[Journal of the Simplified Spelling Society 1987/1 p4 Later designated Journal 4]
[Also on this page: Review by Helen Bonnema Bisgard.
See Journal, Newsletter, Anthology, SPB articles, and Personal View by Edward Rondthaler.

Continuing Debate: Edward Rondthaler on
American Alternative Spelling

Dr Rondthaler has generously sent a copy of his new Dictionary of AMERICAN SPELLING, a work of real substance whose appearance ranks as an orthographical event comparable to (though as a dictionary also different from) New Spelling (1948), Axel Wijk's Regularized English (1959), and Harry Lindgren's Spelling Reform: a New Approach (1969). Dr Rondthaler here responds to comments on the dictionary's advance prospectus carried in the Summer 1986 Simplified Spelling Society Newsletter, pp.15-16.

When a theatregoer walks into a cinema showing 3-dimensional movies he sees nothing but clutter on the big screen. It is only when he wears the special polarized eyeglasses provided by the house that the meaningless clutter comes into focus as a clear 3-dimensional picture.

The SSS summer issue gives what it calls a "superficial first impression" of American spelling. It does not, however, give its readers the 'glasses' - the rules and notation key - to verify the impressions for themselves. With proper glasses the readers might find that spellings called "ambiguous", "confusion not resolved", "inconsistencies retained from NS" come into focus.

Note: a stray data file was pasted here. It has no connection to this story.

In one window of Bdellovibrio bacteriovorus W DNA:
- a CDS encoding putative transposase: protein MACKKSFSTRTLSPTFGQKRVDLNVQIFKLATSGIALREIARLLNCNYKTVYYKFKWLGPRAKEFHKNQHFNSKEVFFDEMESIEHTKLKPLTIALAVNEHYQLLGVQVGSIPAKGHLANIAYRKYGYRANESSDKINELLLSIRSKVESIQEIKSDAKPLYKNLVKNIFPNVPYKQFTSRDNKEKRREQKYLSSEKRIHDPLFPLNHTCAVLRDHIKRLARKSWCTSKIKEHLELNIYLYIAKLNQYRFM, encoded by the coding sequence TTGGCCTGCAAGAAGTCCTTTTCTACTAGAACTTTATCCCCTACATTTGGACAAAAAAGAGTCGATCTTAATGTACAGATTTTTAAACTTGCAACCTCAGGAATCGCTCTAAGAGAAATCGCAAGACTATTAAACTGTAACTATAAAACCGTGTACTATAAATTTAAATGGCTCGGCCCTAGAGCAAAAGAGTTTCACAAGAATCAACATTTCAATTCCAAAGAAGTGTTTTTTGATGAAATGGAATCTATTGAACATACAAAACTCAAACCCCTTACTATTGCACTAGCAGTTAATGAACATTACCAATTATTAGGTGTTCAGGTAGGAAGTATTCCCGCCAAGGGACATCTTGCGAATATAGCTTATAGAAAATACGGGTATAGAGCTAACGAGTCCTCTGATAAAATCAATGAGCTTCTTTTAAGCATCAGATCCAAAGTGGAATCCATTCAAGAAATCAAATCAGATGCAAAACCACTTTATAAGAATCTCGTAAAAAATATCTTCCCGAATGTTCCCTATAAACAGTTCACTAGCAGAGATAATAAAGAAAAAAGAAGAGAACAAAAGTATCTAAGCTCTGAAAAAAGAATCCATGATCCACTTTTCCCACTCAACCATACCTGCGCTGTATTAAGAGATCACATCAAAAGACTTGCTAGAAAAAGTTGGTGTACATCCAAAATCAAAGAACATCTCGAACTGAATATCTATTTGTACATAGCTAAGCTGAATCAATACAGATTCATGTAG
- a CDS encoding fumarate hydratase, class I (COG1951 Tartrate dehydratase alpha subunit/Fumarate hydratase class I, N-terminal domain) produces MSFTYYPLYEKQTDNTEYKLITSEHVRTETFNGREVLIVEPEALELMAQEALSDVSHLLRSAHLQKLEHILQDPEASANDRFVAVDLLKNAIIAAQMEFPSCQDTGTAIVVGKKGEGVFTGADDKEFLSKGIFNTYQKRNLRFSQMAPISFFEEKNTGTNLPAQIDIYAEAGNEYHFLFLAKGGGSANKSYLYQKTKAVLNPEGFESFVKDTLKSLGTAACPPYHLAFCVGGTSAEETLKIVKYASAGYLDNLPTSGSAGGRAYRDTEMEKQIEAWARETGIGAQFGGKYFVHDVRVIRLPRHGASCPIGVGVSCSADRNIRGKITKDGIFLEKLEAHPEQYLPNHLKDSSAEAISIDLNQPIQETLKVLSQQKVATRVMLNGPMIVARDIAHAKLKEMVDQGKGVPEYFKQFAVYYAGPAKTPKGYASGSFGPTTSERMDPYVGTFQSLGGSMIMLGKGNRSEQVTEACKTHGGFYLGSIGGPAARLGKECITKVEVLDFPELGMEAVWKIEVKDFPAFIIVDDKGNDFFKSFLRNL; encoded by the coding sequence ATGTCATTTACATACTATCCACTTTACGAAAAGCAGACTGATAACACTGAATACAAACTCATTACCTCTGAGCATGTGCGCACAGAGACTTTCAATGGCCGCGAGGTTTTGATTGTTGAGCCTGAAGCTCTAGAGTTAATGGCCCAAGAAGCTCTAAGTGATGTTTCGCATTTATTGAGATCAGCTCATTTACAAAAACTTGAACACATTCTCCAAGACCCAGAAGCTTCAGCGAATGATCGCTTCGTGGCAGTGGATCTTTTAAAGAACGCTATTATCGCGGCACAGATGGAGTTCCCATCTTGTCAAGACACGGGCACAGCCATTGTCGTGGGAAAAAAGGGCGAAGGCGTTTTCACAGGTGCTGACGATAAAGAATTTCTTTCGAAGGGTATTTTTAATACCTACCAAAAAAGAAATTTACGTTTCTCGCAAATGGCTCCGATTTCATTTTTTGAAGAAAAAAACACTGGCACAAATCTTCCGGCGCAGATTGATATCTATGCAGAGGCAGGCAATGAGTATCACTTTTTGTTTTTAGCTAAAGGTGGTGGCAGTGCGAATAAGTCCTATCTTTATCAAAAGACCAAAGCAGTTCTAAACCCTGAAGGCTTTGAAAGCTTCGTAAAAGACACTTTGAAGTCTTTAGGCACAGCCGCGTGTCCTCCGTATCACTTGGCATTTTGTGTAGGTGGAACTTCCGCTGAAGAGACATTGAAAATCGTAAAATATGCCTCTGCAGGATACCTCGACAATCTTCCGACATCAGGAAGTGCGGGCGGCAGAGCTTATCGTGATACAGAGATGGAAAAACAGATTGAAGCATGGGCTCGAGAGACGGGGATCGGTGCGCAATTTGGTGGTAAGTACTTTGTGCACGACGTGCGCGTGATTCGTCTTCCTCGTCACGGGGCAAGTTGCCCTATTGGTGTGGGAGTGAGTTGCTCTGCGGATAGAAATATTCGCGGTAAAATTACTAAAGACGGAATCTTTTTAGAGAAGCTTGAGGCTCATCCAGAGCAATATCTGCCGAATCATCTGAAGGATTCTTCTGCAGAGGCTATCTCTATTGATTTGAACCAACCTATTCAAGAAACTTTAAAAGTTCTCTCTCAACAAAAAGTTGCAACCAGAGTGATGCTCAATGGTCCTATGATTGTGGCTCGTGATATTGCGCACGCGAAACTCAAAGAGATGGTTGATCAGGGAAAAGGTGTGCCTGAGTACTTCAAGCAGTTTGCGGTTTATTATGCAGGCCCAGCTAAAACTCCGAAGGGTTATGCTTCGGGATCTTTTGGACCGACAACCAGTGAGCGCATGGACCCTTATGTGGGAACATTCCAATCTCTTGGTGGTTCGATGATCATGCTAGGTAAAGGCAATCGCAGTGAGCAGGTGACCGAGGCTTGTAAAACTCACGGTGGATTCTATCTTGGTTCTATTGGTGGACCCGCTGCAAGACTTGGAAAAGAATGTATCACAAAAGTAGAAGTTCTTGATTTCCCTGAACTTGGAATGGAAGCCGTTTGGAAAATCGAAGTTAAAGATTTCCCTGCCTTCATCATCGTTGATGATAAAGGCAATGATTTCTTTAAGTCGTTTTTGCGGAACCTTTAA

For example, the spelling <poeem> is not ambiguous when matched to the American rule "In a vowel string the syllable always ends after the first two vowels if they form a digraph". No exceptions.

What the critique forecasts as a foursome of vowels in its (incorrectly) assumed spelling <coeeeval> is, in American, spelled <co-eeval> in line with the rule "A hyphen may replace the final <e> of a stressed long vowel prefix (re-enter, di-urnal, co-author).".

American has made significant progress in resolving the <i, y> confusion of NS by (1) distinguishing clearly between <y> as a vowel and <y> as a consonant, and by (2) retaining the t.o. unstressed pairs <ia, io, iu> (editorial, champion, auditorium). This progress is summarily dismissed in the Newsletter in spite of the fact that the change overcomes a troublesome awkwardness of NS and increases visual compatibility with t.o.

The Newsletter critique goes on to say "Certain distinctions are kept that other orthographies have thought better to abandon, such as caam but half, and yot but baut." One need only consult the pronunciations given in any contemporary American dictionary and even in the British-oriented Oxford American Dictionary to find firm support for these spellings.